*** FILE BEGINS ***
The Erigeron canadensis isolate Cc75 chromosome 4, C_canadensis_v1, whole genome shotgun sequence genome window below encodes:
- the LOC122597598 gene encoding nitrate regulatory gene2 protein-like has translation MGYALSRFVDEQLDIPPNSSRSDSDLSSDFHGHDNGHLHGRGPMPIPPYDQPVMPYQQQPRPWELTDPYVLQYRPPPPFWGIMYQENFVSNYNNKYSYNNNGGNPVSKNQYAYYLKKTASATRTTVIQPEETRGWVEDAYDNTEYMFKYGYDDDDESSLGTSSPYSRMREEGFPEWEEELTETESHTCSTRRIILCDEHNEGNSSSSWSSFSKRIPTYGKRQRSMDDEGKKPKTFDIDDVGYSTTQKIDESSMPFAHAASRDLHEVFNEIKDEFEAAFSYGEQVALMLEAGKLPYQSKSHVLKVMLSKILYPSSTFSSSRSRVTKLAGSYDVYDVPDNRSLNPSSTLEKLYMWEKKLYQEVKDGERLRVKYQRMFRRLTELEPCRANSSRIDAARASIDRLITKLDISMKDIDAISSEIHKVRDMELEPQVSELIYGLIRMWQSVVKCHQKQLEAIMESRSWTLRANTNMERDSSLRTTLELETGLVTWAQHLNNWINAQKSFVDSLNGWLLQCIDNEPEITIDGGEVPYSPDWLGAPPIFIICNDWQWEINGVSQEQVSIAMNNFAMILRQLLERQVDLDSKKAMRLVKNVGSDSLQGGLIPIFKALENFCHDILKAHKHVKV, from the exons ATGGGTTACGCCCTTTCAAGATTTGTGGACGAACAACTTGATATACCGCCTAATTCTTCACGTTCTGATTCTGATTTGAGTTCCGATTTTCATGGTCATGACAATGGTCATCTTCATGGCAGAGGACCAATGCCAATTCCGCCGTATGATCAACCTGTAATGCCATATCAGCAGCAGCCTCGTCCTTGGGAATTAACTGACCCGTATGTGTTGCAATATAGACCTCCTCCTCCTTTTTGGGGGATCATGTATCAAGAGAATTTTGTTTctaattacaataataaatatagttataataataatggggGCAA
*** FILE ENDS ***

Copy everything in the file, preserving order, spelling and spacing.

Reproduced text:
The Erigeron canadensis isolate Cc75 chromosome 4, C_canadensis_v1, whole genome shotgun sequence genome window below encodes:
- the LOC122597598 gene encoding nitrate regulatory gene2 protein-like has translation MGYALSRFVDEQLDIPPNSSRSDSDLSSDFHGHDNGHLHGRGPMPIPPYDQPVMPYQQQPRPWELTDPYVLQYRPPPPFWGIMYQENFVSNYNNKYSYNNNGGNPVSKNQYAYYLKKTASATRTTVIQPEETRGWVEDAYDNTEYMFKYGYDDDDESSLGTSSPYSRMREEGFPEWEEELTETESHTCSTRRIILCDEHNEGNSSSSWSSFSKRIPTYGKRQRSMDDEGKKPKTFDIDDVGYSTTQKIDESSMPFAHAASRDLHEVFNEIKDEFEAAFSYGEQVALMLEAGKLPYQSKSHVLKVMLSKILYPSSTFSSSRSRVTKLAGSYDVYDVPDNRSLNPSSTLEKLYMWEKKLYQEVKDGERLRVKYQRMFRRLTELEPCRANSSRIDAARASIDRLITKLDISMKDIDAISSEIHKVRDMELEPQVSELIYGLIRMWQSVVKCHQKQLEAIMESRSWTLRANTNMERDSSLRTTLELETGLVTWAQHLNNWINAQKSFVDSLNGWLLQCIDNEPEITIDGGEVPYSPDWLGAPPIFIICNDWQWEINGVSQEQVSIAMNNFAMILRQLLERQVDLDSKKAMRLVKNVGSDSLQGGLIPIFKALENFCHDILKAHKHVKV, from the exons ATGGGTTACGCCCTTTCAAGATTTGTGGACGAACAACTTGATATACCGCCTAATTCTTCACGTTCTGATTCTGATTTGAGTTCCGATTTTCATGGTCATGACAATGGTCATCTTCATGGCAGAGGACCAATGCCAATTCCGCCGTATGATCAACCTGTAATGCCATATCAGCAGCAGCCTCGTCCTTGGGAATTAACTGACCCGTATGTGTTGCAATATAGACCTCCTCCTCCTTTTTGGGGGATCATGTATCAAGAGAATTTTGTTTctaattacaataataaatatagttataataataatggggGCAA